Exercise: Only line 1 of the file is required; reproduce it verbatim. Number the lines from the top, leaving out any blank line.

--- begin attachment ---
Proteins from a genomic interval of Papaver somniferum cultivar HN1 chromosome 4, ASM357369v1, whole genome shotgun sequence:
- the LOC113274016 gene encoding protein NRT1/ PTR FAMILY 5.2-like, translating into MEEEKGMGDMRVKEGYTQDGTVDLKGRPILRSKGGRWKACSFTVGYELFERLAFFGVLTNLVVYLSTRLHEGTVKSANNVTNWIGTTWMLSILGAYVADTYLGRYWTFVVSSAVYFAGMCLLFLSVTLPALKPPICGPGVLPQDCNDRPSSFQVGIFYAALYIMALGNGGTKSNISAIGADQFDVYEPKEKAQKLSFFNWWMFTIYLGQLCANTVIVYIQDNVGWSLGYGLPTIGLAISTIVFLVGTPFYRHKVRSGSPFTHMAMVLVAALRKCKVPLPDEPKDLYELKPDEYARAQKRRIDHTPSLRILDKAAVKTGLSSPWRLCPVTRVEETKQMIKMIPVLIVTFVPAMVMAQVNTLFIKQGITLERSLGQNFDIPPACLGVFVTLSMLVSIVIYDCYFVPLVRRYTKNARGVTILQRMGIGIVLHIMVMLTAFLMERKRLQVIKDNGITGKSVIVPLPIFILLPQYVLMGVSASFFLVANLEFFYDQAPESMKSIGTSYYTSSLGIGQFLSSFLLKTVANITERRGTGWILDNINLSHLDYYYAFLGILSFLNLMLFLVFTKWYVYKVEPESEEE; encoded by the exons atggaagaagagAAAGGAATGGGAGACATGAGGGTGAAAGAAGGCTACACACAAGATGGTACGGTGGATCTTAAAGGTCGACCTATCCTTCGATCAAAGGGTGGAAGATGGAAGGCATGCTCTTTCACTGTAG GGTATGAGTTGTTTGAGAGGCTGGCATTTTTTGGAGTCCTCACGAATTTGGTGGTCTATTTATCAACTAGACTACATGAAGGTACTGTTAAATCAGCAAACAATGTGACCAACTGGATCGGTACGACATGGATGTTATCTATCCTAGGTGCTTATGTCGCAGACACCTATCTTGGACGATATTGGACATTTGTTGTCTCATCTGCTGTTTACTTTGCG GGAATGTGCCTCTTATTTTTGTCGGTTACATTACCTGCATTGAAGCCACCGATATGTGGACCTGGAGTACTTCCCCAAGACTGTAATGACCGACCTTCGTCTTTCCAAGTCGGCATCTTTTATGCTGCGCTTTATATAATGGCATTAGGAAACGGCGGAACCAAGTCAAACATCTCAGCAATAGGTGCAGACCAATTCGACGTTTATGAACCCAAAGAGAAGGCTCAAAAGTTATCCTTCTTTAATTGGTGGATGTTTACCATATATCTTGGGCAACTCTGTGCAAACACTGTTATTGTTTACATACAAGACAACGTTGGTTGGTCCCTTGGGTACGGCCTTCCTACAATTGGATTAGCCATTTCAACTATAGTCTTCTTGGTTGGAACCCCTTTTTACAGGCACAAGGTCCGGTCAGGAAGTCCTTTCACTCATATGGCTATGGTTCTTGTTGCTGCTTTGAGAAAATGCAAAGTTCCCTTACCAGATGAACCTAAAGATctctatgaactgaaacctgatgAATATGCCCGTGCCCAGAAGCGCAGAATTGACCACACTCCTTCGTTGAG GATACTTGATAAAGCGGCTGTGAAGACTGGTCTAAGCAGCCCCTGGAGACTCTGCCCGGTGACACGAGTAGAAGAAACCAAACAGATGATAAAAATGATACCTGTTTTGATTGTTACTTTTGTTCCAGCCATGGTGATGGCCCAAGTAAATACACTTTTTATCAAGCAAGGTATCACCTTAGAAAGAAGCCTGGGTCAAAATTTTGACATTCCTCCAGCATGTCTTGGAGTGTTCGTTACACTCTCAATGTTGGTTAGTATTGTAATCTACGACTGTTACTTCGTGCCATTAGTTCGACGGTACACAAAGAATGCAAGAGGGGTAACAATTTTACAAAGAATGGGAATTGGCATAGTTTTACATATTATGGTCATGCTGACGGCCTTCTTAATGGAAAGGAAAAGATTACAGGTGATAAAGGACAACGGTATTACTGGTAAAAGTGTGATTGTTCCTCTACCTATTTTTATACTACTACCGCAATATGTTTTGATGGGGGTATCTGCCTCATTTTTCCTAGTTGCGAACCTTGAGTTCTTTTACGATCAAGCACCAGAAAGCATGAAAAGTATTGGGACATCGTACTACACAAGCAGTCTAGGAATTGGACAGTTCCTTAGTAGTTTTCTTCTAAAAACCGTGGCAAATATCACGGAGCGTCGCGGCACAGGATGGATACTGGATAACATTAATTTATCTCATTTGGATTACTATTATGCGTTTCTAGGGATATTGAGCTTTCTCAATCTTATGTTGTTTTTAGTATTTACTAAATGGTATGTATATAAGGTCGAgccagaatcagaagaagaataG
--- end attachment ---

Proteins from a genomic interval of Papaver somniferum cultivar HN1 chromosome 4, ASM357369v1, whole genome shotgun sequence: